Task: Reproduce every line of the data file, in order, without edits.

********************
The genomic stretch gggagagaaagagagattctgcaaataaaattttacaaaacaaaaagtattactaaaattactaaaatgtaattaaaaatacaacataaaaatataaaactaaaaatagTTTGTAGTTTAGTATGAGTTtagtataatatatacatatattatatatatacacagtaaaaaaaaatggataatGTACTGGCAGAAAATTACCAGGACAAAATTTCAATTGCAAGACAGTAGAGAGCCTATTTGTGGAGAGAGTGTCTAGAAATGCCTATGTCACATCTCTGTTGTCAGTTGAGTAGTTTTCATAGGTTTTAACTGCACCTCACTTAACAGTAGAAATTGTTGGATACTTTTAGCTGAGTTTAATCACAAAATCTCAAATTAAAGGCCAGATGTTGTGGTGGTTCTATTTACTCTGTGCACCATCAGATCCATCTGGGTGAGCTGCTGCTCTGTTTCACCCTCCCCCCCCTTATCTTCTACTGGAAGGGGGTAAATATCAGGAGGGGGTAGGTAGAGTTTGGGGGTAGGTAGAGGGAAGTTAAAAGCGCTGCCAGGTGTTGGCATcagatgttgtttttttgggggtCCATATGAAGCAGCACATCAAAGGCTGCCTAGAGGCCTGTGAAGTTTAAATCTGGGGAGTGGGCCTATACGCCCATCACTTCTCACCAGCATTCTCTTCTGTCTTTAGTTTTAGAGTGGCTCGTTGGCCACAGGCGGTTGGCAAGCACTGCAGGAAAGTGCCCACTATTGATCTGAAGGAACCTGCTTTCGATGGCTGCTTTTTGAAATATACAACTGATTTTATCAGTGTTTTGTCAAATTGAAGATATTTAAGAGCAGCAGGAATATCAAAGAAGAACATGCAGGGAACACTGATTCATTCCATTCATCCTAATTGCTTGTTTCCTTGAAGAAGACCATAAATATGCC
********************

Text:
The genomic stretch gggagagaaagagagattctgcaaataaaattttacaaaacaaaaagtattactaaaattactaaaatgtaattaaaaatacaacataaaaatataaaactaaaaatagTTTGTAGTTTAGTATGAGTTtagtataatatatacatatattatatatatacacagtaaaaaaaaatggataatGTACTGGCAGAAAATTACCAGGACAAAATTTCAATTGCAAGACAGTAGAGAGCCTATTTGTGGAGAGAGTGTCTAGAAATGCCTATGTCACATCTCTGTTGTCAGTTGAGTAGTTTTCATAGGTTTTAACTGCACCTCACTTAACAGTAGAAATTGTTGGATACTTTTAGCTGAGTTTAATCACAAAATCTCAAATTAAAGGCCAGATGTTGTGGTGGTTCTATTTACTCTGTGCACCATCAGATCCATCTGGGTGAGCTGCTGCTCTGTTTCACCCTCCCCCCCCTTATCTTCTACTGGAAGGGGGTAAATATCAGGAGGGGGTAGGTAGAGTTTGGGGGTAGGTAGAGGGAAGTTAAAAGCGCTGCCAGGTGTTGGCATcagatgttgtttttttgggggtCCATATGAAGCAGCACATCAAAGGCTGCCTAGAGGCCTGTGAAGTTTAAATCTGGGGAGTGGGCCTATACGCCCATCACTTCTCACCAGCATTCTCTTCTGTCTTTAGTTTTAGAGTGGCTCGTTGGCCACAGGCGGTTGGCAAGCACTGCAGGAAAGTGCCCACTATTGATCTGAAGGAACCTGCTTTCGATGGCTGCTTTTTGAAATATACAACTGATTTTATCAGTGTTTTGTCAAATTGAAGATATTTAAGAGCAGCAGGAATATCAAAGAAGAACATGCAGGGAACACTGATTCATTCCATTCATCCTAATTGCTTGTTTCCTTGAAGAAGACCATAAATATGCC